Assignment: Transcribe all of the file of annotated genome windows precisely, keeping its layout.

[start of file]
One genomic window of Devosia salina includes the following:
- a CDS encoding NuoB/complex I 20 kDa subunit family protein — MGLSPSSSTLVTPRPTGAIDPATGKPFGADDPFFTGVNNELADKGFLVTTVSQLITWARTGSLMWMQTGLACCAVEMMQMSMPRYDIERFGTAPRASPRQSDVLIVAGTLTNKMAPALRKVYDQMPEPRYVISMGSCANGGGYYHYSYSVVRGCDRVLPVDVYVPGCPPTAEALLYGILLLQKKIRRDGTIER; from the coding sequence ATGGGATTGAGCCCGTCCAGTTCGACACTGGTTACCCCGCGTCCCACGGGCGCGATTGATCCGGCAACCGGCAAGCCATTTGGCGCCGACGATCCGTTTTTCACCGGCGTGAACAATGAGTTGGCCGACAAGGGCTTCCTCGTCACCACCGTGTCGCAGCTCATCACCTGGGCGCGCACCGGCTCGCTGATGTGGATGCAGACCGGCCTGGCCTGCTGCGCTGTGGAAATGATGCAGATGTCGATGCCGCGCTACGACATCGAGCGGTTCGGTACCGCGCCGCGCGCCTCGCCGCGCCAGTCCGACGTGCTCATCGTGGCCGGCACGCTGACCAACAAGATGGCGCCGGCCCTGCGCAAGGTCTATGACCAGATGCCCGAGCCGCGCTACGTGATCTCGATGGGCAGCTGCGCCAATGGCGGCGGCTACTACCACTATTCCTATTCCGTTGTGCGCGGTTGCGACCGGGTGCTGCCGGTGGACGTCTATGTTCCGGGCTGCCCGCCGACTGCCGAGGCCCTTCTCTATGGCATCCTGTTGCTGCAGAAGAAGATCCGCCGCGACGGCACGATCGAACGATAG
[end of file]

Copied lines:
One genomic window of Devosia salina includes the following:
- a CDS encoding NuoB/complex I 20 kDa subunit family protein — MGLSPSSSTLVTPRPTGAIDPATGKPFGADDPFFTGVNNELADKGFLVTTVSQLITWARTGSLMWMQTGLACCAVEMMQMSMPRYDIERFGTAPRASPRQSDVLIVAGTLTNKMAPALRKVYDQMPEPRYVISMGSCANGGGYYHYSYSVVRGCDRVLPVDVYVPGCPPTAEALLYGILLLQKKIRRDGTIER; from the coding sequence ATGGGATTGAGCCCGTCCAGTTCGACACTGGTTACCCCGCGTCCCACGGGCGCGATTGATCCGGCAACCGGCAAGCCATTTGGCGCCGACGATCCGTTTTTCACCGGCGTGAACAATGAGTTGGCCGACAAGGGCTTCCTCGTCACCACCGTGTCGCAGCTCATCACCTGGGCGCGCACCGGCTCGCTGATGTGGATGCAGACCGGCCTGGCCTGCTGCGCTGTGGAAATGATGCAGATGTCGATGCCGCGCTACGACATCGAGCGGTTCGGTACCGCGCCGCGCGCCTCGCCGCGCCAGTCCGACGTGCTCATCGTGGCCGGCACGCTGACCAACAAGATGGCGCCGGCCCTGCGCAAGGTCTATGACCAGATGCCCGAGCCGCGCTACGTGATCTCGATGGGCAGCTGCGCCAATGGCGGCGGCTACTACCACTATTCCTATTCCGTTGTGCGCGGTTGCGACCGGGTGCTGCCGGTGGACGTCTATGTTCCGGGCTGCCCGCCGACTGCCGAGGCCCTTCTCTATGGCATCCTGTTGCTGCAGAAGAAGATCCGCCGCGACGGCACGATCGAACGATAG